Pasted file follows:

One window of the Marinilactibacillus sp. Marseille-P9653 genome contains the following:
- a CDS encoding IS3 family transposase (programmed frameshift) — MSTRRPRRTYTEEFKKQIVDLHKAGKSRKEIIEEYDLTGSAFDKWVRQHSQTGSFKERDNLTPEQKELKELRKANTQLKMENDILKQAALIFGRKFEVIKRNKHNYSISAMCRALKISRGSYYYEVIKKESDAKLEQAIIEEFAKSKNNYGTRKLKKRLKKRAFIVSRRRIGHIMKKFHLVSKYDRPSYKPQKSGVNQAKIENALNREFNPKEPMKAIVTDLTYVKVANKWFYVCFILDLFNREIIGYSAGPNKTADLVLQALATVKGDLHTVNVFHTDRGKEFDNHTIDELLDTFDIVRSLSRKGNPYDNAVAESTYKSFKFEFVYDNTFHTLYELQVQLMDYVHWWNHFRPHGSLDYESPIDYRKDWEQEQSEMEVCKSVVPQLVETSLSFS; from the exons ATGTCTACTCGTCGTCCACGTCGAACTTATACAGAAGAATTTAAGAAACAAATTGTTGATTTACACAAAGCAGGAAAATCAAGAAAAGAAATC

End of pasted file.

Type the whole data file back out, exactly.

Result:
One window of the Marinilactibacillus sp. Marseille-P9653 genome contains the following:
- a CDS encoding IS3 family transposase (programmed frameshift) — MSTRRPRRTYTEEFKKQIVDLHKAGKSRKEIIEEYDLTGSAFDKWVRQHSQTGSFKERDNLTPEQKELKELRKANTQLKMENDILKQAALIFGRKFEVIKRNKHNYSISAMCRALKISRGSYYYEVIKKESDAKLEQAIIEEFAKSKNNYGTRKLKKRLKKRAFIVSRRRIGHIMKKFHLVSKYDRPSYKPQKSGVNQAKIENALNREFNPKEPMKAIVTDLTYVKVANKWFYVCFILDLFNREIIGYSAGPNKTADLVLQALATVKGDLHTVNVFHTDRGKEFDNHTIDELLDTFDIVRSLSRKGNPYDNAVAESTYKSFKFEFVYDNTFHTLYELQVQLMDYVHWWNHFRPHGSLDYESPIDYRKDWEQEQSEMEVCKSVVPQLVETSLSFS; from the exons ATGTCTACTCGTCGTCCACGTCGAACTTATACAGAAGAATTTAAGAAACAAATTGTTGATTTACACAAAGCAGGAAAATCAAGAAAAGAAATC